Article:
How to Build a Robust Tabletop Exercise
Welcome Back! If you read our blog, “What is an IT Tabletop Exercise”, then you should be ready for part 2. Join us as we break down how to build an effective tabletop exercise using 3 digestible phases.
Time to turn those lemons into lemonade. And depending on your industry, conducting a tabletop exercise at least annually is a requirement. If you’re not new to the Incident Response Methodology, you’re familiar the steps Preparation / Detection and Analysis / Containment, Eradication, and Recovery / Post-Incident Activity. We will break building your plan upon these principles down into 3 phases: Construct, Immerse, and Review.
This first phase is arguably the most important because proper planning of the exercise will lead to the most effective performance in the Immerse phase and allow for a more streamlined review. The Construct phase defines expectations for the exercise about objectives and outcomes. This also involves selecting the right personnel to take part in the exercise. Here, it is essential to include key decision-makers, IT leads, and other key personnel that may be involved in managing an incident (legal, Media, People Team, etc.).
This is also a good time to ask yourself preliminary questions to scope out the exercise. Here is a concise list for example:
Gather around everyone, it’s story time. For generations, humans have passed down experiences in this manner. However, these stories are made up in the hope they will never occur, and if they do you will be ready. This is also where creativity can play a significant role as you should avoid cut-and-dry Q&A. Instead, you should lean towards interactive activities that build trust and foster discussions. Typically, tabletop exercises are done in-person, around a table but we understand that many companies are remote these days so a video conference call will work as well.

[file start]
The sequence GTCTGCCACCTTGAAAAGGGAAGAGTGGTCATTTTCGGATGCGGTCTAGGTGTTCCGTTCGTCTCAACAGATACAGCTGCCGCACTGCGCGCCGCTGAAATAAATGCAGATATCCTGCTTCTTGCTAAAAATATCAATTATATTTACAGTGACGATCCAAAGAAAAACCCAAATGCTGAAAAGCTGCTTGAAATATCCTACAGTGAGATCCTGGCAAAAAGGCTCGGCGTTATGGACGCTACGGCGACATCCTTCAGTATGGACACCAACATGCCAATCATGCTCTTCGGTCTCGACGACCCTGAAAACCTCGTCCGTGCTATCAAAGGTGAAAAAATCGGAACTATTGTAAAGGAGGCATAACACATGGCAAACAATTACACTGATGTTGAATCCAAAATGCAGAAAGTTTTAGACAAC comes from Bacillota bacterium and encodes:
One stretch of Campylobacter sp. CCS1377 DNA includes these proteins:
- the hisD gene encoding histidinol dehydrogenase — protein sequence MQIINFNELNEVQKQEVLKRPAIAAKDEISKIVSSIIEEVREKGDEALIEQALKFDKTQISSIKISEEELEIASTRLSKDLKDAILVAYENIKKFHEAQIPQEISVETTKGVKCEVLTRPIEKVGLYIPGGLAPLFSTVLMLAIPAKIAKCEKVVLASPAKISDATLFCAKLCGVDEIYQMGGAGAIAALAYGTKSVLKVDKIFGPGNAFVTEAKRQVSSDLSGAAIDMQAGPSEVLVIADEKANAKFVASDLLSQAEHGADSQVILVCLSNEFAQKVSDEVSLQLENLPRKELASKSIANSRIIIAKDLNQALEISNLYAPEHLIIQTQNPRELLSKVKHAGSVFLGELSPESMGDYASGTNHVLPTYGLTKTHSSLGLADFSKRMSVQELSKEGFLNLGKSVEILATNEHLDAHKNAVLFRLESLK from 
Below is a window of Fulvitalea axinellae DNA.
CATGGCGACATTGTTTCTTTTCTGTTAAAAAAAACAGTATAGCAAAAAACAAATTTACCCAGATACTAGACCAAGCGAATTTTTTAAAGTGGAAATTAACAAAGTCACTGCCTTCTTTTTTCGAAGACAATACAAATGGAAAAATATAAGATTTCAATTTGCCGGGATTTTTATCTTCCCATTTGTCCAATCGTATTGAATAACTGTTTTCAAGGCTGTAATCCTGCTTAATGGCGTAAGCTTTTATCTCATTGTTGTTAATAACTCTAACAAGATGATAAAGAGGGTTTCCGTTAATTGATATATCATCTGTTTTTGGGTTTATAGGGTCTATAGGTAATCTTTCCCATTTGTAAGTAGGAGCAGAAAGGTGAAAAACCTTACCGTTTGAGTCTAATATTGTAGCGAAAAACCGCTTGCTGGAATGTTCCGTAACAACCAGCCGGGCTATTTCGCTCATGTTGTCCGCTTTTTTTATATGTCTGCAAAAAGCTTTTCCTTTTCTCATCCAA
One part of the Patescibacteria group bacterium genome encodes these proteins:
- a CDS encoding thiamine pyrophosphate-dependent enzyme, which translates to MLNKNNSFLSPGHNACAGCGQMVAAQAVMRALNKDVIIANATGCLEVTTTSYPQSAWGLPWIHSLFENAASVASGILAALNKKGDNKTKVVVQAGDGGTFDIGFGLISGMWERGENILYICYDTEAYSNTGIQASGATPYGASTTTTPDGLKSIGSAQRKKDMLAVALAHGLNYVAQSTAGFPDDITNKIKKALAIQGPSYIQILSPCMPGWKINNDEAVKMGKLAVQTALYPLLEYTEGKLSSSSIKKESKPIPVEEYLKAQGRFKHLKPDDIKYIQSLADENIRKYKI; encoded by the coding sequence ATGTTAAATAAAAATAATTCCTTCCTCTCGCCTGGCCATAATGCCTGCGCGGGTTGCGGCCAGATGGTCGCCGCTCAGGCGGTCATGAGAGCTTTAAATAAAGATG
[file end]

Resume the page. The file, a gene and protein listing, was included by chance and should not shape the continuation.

Ensure that there is an experienced facilitator present to proctor the exercise to uncover issues and valuable insights. It is also key to emphasize in this phase that there are no dumb questions. Unless someone asks, “How ‘bout them Cowboys?!” (That’s a football reference I’ll bring it all full circle in the Review phase). During the Immerse phase, you should be following the questions you laid out in the Construct phase but be careful not to stick perfectly to the script because in a real-life emergency curveballs will be thrown. *Sigh* If only hackers stuck to the plan cybersecurity would be a lot easier. And that brings me to my next point, Do Not make the exercise a softball, these exercises should be rigorous to be truly effective.
Lastly, you will want to have someone in the group dedicated to taking notes, or if on a video call, recording the exercise is also a great way to track issues, lessons, gaps, and parking-lot items (these are captured to avoid the impending rabbit hole). Be sure the note taker is keeping track of key decisions as they unfold so they can be discussed in real-time. There is nothing wrong with having a devil’s advocate on the scene to question judgments to ensure each choice is made with the goals and objectives in mind.
Okay Cowboys fan, you can come back now we need you. The outsider is curious, asking, “How’d the team do?”. And the team rejoiced as they came to realize how much they had learned, now it is time to huddle up and review their performance during the exercise. This is where the notes come in handy, or in this analogy, we’ll call it the Play Sheet. Ask yourself, “where at each point in the drill could we have made an improvement”.
Next, take what you learned and put it into a comprehensive short-term plan that covers the easiest, most obvious tasks first to improve your Incidence Response procedures. These are known as your lessons learned. You will also want to supply your team with the Play Sheet that summarizes the exercise with the improvements added to boost continued learning. This is a shared resource for all employees, as everyone in your organization has a part in protecting your infrastructure, therefore everyone should know and be trained accordingly in their roles in case of an incident.
BREAK! Now its time for you to put what you’ve learned into action. No Hail Marys please, just short throws down the field until you’ve scored.
For more information speak with a QoS consultant today, email@example.com, or reach out through our contact form on our website, www.qosconsultingsolutions.com.